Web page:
The Washington-born-and-bred band Shortstack celebrates its 10th anniversary this month with a new album, "Please Leave My Mind." It's a departure from the group's country-tinged sound of old, with sparse garage-rock tunes reminiscent of such critics' darlings as Television and, more recently, the Strokes.
With such an album you might expect the band to be thinking about its musical future, the next step or the next big gig.
You'd be wrong.
"I think we're entering a new phase of music," singer and guitarist Adrian Carroll said recently from his car on the way to a landscaping job. And a new phase of life, too: Singer-guitarist Burleigh Seaver recently became a father to twins, Michael Pahn is now a married man and Carroll himself is headed to graduate school in public policy this fall at the University of Maryland. (Drummer Mark Cisneros began playing with the band last month.)
"I just think when you get older, it becomes different, and there are certain restraints that evolve," Carroll said.
The three musicians, all in their 30s, met in Washington after college and formed the band, with Carroll writing songs that featured a lap steel guitar, a signature country-music instrument. "People thought of us as somewhat country," Carroll said.
Their first gig was a house party, but they went on to play such small venues as the Hosiery and Signal 66 art studio, eventually appearing at the Black Cat and opening for the Cramps at the 9:30 club -- a band highlight. They released two albums on D.C. label Gypsy Eyes Records, but the label folded months after the release of their 2008 CD, "The Covers EP."
"We've always sort of been on the periphery of what D.C. was well known for," Carroll said.
Maybe that's why after 10 years of writing, recording and gigging around town, Carroll comes across as a little cynical.
"Ten years ago [the D.C. music scene] was already beginning to change, and I don't feel overwhelmingly positive about it," he said. "It's gotten so expensive to live here, I think it makes it harder. The strong community element is not here."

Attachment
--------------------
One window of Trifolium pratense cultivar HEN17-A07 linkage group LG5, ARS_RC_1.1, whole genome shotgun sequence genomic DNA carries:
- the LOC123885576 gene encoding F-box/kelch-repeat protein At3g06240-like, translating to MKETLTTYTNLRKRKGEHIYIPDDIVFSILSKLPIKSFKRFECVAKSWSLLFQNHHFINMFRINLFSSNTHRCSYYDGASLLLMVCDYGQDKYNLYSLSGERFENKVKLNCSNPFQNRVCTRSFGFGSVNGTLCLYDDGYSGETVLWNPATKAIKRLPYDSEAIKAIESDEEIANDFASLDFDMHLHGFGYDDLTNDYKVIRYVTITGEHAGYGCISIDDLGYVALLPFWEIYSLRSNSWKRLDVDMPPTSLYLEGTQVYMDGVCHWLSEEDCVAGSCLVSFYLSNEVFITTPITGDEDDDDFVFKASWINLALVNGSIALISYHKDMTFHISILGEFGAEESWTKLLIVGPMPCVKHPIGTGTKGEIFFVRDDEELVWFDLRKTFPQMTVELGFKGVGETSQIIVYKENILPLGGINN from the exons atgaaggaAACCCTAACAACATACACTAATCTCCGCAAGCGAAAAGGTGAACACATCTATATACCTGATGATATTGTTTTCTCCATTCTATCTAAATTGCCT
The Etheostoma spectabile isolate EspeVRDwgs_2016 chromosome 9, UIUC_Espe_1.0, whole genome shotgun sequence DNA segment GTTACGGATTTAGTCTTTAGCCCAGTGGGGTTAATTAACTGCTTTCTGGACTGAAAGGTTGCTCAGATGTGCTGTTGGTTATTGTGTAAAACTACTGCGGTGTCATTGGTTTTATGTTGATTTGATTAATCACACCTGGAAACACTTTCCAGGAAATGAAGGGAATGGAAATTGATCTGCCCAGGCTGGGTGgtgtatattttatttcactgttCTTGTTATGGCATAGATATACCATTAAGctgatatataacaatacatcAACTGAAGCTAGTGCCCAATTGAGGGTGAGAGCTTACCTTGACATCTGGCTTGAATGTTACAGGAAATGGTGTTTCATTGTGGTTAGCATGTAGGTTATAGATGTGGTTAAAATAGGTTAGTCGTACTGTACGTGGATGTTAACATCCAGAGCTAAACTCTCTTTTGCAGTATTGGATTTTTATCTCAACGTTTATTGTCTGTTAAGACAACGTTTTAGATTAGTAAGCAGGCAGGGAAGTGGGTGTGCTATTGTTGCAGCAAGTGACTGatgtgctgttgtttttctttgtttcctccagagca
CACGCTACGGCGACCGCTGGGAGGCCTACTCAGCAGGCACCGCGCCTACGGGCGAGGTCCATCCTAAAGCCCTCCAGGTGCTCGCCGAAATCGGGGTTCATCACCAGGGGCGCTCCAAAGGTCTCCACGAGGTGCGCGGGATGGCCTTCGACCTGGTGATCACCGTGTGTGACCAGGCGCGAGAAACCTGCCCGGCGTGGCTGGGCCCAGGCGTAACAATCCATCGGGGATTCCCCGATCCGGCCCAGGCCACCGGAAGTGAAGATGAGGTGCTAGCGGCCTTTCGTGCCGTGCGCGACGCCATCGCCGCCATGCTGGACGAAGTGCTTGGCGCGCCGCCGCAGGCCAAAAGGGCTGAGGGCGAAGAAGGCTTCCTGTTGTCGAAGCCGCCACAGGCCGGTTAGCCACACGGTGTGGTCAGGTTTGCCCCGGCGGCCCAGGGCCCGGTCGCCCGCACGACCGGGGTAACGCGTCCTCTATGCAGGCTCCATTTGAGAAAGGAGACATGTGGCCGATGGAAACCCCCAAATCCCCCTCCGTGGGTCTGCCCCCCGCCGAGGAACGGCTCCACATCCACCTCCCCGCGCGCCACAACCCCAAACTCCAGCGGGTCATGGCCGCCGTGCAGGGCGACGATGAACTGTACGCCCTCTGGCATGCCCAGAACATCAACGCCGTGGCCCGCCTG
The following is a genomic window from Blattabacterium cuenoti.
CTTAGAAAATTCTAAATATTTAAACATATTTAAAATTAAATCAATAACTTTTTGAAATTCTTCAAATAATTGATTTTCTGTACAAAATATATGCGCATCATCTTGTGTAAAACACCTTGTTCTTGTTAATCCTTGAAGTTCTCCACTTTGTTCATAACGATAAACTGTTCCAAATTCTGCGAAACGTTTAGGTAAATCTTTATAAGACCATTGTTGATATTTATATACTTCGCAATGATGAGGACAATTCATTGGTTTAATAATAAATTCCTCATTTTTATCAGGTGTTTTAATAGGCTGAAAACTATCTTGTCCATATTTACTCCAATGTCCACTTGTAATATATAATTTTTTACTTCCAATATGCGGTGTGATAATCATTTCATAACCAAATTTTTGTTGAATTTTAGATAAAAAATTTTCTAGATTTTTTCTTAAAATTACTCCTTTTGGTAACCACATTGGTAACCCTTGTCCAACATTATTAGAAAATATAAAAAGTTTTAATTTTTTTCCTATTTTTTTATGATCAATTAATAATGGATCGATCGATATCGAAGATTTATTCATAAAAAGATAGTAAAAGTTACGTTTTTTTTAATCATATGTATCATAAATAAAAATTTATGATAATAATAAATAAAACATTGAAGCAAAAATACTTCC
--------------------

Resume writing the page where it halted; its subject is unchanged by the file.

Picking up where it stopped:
That may be true outside the band but not within it.
"Sometimes there's a lot to be said and gained from something when you're in it for the long haul," Carroll said. "It's not easy to replicate the sort of ease you have communicating with bandmates you've had a long time. When you play with each other for a long time, you play to each other's strengths, and your idiosyncrasies are appealing."
In writing the new album, the band focused on simplicity.
"We started thinking about musical harmony, . . . restricting what we're doing on our instruments, and using it in the vocals," Carroll said. "Our older music was focused on busy instrumentation and '50s-country stuff.
"It's satisfying for me to see an evolution or a change and a certain setting out of new ideas musically that you want to achieve and making them come true."
As for the band's future, Carroll said, "I would be happy if we could just keep writing stuff and playing shows. It bums me out to think of the scenario: I'm 50 and the guitar's in the closet gathering dust." But then he adds, "I don't want to end up playing cover songs at a sports bar."
He doesn't have to worry about that just yet, though. "I feel like that's one of the achievements of the band at this point, I look out and don't just see my friends anymore."